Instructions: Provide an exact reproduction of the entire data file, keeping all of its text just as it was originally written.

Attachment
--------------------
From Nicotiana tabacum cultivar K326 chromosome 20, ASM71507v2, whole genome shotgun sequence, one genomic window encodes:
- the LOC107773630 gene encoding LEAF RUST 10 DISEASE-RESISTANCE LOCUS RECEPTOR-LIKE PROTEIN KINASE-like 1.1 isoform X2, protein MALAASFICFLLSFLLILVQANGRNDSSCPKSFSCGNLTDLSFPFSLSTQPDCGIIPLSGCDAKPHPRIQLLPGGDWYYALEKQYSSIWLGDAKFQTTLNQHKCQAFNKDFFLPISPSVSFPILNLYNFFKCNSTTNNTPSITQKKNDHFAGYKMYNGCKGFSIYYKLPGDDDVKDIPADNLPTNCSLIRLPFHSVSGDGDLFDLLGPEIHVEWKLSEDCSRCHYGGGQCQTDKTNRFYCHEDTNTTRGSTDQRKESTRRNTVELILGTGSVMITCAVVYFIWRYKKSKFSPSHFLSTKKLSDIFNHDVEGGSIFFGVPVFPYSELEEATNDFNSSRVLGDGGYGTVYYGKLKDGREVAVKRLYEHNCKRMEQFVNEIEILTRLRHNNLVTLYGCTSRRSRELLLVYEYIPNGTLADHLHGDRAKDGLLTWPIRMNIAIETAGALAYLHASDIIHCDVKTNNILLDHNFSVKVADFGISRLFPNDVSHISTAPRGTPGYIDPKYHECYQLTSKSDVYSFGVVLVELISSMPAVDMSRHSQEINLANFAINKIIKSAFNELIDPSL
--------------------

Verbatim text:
From Nicotiana tabacum cultivar K326 chromosome 20, ASM71507v2, whole genome shotgun sequence, one genomic window encodes:
- the LOC107773630 gene encoding LEAF RUST 10 DISEASE-RESISTANCE LOCUS RECEPTOR-LIKE PROTEIN KINASE-like 1.1 isoform X2, protein MALAASFICFLLSFLLILVQANGRNDSSCPKSFSCGNLTDLSFPFSLSTQPDCGIIPLSGCDAKPHPRIQLLPGGDWYYALEKQYSSIWLGDAKFQTTLNQHKCQAFNKDFFLPISPSVSFPILNLYNFFKCNSTTNNTPSITQKKNDHFAGYKMYNGCKGFSIYYKLPGDDDVKDIPADNLPTNCSLIRLPFHSVSGDGDLFDLLGPEIHVEWKLSEDCSRCHYGGGQCQTDKTNRFYCHEDTNTTRGSTDQRKESTRRNTVELILGTGSVMITCAVVYFIWRYKKSKFSPSHFLSTKKLSDIFNHDVEGGSIFFGVPVFPYSELEEATNDFNSSRVLGDGGYGTVYYGKLKDGREVAVKRLYEHNCKRMEQFVNEIEILTRLRHNNLVTLYGCTSRRSRELLLVYEYIPNGTLADHLHGDRAKDGLLTWPIRMNIAIETAGALAYLHASDIIHCDVKTNNILLDHNFSVKVADFGISRLFPNDVSHISTAPRGTPGYIDPKYHECYQLTSKSDVYSFGVVLVELISSMPAVDMSRHSQEINLANFAINKIIKSAFNELIDPSL